It was early morning, and I found myself on the Bukit Timah Expressway heading for the CBD. The road was packed, and a procession of bikes was forced to ride single file in the gaps between lanes.
I had an overwhelming sense of being late, and all these cars were creating a great feeling of agitation in me – almost claustrophobia. At some point, a Malaysian registered bike – couldn’t see what it was, but it was an irritating green colour – started trying to squeeze past me.
The front wheel poked left of me, then right of me, very obviously in my peripheral vision. He (it’s always a he) seemed to be almost scuffing my ankles with his tyre. There were just inches to spare, and there was quite clearly nowhere to go. This green bike character clearly had no spatial awareness whatsoever.
But still he persisted, even though I couldn’t let him past if I wanted to. I felt envious of all the car drivers, safe in their aluminium boxes, safe from this green-biked lunatic.
He was revving and revving, his front wheel distracting me on the left, then on the right. I was getting really annoyed, and felt as if I might be knocked off. Got my motorcycle insurance, I thought. I couldn’t remember, I was distracted: it was hard enough trying to avoid the steadily moving cars around me without this guy.
Then, finally, a gap appeared in the traffic and I waved Mr Green past angrily. As he passed, he seemed to make a gesture at me that could have been construed as impolite, and stared at me intently for a second: he wore an open-faced helmet, and there was something a little bit scary – but familiar – about his face. I couldn’t quite place him…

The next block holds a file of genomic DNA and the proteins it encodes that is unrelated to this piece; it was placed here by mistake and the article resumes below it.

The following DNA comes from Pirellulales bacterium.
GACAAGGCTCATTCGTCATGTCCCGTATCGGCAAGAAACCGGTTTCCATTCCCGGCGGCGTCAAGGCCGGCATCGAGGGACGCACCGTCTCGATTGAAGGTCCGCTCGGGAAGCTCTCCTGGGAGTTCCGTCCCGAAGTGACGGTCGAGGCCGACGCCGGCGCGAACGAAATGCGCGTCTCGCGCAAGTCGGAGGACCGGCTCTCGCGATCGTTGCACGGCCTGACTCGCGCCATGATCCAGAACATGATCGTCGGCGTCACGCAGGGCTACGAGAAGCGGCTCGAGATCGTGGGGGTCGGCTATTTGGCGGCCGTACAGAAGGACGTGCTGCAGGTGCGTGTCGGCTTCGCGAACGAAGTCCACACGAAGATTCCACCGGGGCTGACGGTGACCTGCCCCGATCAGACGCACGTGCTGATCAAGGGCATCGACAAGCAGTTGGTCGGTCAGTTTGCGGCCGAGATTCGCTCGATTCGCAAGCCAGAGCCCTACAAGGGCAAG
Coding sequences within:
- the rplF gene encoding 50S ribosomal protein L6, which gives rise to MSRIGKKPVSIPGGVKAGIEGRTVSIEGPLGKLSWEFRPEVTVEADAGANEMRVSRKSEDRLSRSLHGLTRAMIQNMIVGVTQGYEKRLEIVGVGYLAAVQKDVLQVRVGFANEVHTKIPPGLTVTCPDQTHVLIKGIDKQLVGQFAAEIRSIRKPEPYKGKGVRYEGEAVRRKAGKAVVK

Despite a shudder of fear, anger took hold of me once more, and I decided to repay his treatment of me, since now he was in front, and was blocked by the line of bikes heading south. I revved my red Suzuki and nudged my front wheel to either side of the Green Man, whose bike brand I still could not place. We appeared to cross a section of bridge, which I didn’t recall from any previous trip on the BTE, and I saw Mr Green look left and right of him…it was only a bit of fun, but he was agitated…
And then he was veering to the left…he should really concentrate, I thought…but he was veering, and veering. A large lorry of some kind, carrying workers, loomed large to Green’s left, soon to be Green’s centre. The lorry had a big Mercedes badge on the bumper – odd, I thought, did Mercedes do lorries? – just as I was thinking this, the lorry stopped suddenly in its lane.
The rest, dear readers, is a little too colourful to recount, but let’s just say Mr Green saw a little more red than he did before. He was not seriously incapacitated…but his dentist would be rubbing his hands together with delight over the coming weeks…
However, my own mind seemed to be more concerned about the lorry. A Mercedes lorry? Do Mercedes make lorries? And do they make lorries that look like they were built in India 30 years ago? And is the driver of that lorry holding a caramel frappe latte with cream and chocolate sprinkles? I could really do with one of those, I thought.
And then I woke up.
And I thought: wearing an open-faced helmet is not a good idea.
And then I went back to sleep, deciding not to tailgate anyone, whatever their behaviour, because it’s dangerous.
This was just a dream of mine (as I would never tailgate anyone in real life!), but it does highlight some of the problems faced by motorcyclists. Often it’s cars that pose the biggest issues, but other motorcyclists aren’t always so innocent.
Have you been troubled by another road user recently? If so, why not tell us about it below? Vivid dreams also welcome.
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